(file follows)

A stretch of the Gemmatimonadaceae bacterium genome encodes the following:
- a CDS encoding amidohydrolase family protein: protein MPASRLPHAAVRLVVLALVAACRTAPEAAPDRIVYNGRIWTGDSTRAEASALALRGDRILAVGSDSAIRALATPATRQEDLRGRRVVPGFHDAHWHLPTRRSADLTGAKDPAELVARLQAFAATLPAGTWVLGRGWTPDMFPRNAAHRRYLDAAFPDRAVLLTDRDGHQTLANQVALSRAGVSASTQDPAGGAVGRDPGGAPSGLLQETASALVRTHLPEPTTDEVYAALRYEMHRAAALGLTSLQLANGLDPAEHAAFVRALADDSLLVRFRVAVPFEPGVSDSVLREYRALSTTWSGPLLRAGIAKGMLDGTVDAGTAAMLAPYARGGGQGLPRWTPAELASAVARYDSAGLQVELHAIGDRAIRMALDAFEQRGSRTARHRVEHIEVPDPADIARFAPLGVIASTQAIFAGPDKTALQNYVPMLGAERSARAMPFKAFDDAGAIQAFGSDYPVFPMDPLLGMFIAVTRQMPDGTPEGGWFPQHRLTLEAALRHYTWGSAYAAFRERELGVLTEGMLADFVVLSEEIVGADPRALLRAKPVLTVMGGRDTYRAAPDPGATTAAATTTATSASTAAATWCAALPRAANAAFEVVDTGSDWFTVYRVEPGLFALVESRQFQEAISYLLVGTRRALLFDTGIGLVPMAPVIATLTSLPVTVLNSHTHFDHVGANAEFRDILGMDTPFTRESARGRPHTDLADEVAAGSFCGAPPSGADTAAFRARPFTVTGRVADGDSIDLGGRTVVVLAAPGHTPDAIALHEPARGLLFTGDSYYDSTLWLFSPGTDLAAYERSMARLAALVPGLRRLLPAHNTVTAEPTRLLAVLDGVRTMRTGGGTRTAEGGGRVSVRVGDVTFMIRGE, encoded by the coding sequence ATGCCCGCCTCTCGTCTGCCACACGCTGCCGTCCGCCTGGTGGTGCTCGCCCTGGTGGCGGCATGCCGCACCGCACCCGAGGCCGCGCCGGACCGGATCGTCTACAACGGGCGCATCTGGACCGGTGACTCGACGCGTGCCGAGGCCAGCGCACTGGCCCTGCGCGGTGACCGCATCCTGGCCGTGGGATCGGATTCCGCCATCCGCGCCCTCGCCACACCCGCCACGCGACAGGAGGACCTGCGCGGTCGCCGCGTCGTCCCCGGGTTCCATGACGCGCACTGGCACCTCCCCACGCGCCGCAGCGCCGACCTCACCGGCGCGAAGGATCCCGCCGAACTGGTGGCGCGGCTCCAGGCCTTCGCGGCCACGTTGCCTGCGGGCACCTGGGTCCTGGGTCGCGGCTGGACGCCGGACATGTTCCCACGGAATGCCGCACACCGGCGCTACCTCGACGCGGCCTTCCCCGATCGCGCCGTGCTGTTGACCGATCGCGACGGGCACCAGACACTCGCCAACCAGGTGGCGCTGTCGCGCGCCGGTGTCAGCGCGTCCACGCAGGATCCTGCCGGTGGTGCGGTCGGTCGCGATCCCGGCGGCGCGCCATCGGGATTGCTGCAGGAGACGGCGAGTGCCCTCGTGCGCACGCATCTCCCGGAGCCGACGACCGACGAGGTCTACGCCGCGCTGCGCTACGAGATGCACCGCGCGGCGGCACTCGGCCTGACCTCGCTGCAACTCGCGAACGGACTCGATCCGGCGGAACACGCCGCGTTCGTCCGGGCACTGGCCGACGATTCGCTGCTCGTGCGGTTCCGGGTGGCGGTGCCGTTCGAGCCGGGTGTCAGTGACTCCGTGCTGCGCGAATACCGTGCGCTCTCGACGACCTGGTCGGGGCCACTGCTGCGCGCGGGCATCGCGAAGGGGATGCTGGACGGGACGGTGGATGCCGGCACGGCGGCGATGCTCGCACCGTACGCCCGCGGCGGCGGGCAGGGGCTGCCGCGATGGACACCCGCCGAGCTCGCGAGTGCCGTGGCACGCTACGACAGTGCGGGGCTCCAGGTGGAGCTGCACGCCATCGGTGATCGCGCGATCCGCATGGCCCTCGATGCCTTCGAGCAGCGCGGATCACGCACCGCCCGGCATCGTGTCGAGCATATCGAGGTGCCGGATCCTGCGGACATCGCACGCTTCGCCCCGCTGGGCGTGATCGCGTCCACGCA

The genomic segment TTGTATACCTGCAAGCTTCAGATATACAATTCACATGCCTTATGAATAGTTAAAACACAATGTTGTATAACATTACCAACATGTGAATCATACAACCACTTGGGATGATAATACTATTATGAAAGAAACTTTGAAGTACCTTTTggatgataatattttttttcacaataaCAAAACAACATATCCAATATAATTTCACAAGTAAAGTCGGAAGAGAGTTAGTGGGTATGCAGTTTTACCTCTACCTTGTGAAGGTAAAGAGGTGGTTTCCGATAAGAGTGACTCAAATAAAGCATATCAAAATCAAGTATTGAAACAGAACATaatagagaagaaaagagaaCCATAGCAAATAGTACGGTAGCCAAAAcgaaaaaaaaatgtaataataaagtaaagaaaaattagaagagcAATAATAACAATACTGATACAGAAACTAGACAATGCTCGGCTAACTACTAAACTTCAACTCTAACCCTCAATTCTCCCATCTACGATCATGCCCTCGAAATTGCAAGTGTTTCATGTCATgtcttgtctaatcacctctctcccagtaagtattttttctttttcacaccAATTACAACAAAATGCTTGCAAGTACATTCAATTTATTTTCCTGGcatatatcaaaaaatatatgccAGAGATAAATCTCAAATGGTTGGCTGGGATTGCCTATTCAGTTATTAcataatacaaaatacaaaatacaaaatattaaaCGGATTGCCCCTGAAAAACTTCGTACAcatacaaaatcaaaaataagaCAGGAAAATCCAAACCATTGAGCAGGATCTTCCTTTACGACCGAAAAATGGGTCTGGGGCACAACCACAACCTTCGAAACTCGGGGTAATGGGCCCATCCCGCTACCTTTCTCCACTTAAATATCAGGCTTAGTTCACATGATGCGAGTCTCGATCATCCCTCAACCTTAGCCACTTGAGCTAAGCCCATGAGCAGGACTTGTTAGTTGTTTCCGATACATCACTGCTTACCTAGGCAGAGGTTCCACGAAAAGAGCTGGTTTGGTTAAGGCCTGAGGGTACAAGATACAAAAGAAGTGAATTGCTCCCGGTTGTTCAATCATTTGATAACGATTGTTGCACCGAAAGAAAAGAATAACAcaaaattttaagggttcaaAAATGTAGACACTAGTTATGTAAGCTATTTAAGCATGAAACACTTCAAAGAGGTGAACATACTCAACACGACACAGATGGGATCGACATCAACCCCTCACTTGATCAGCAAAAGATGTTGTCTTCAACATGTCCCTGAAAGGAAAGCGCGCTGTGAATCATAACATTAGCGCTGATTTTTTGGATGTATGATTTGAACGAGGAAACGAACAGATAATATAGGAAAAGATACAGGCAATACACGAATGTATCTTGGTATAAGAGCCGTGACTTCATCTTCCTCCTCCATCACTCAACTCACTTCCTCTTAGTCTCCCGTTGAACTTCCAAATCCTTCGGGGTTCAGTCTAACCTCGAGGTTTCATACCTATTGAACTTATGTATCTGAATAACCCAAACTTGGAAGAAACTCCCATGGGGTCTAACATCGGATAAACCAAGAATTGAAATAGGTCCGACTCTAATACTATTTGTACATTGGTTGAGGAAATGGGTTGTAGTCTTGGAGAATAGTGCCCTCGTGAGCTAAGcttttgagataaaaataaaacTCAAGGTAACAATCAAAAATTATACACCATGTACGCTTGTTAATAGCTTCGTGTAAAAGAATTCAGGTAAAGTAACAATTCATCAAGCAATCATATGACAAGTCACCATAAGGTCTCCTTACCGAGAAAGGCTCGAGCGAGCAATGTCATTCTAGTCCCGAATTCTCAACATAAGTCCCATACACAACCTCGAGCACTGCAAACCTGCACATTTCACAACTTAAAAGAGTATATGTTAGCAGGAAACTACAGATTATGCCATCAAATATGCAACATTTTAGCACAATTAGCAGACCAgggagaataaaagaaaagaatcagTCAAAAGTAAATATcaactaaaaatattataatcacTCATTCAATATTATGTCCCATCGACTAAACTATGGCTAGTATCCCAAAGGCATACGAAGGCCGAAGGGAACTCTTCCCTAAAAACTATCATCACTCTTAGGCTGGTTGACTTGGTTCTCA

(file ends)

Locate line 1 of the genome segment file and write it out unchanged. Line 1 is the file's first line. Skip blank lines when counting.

A stretch of the Gemmatimonadaceae bacterium genome encodes the following: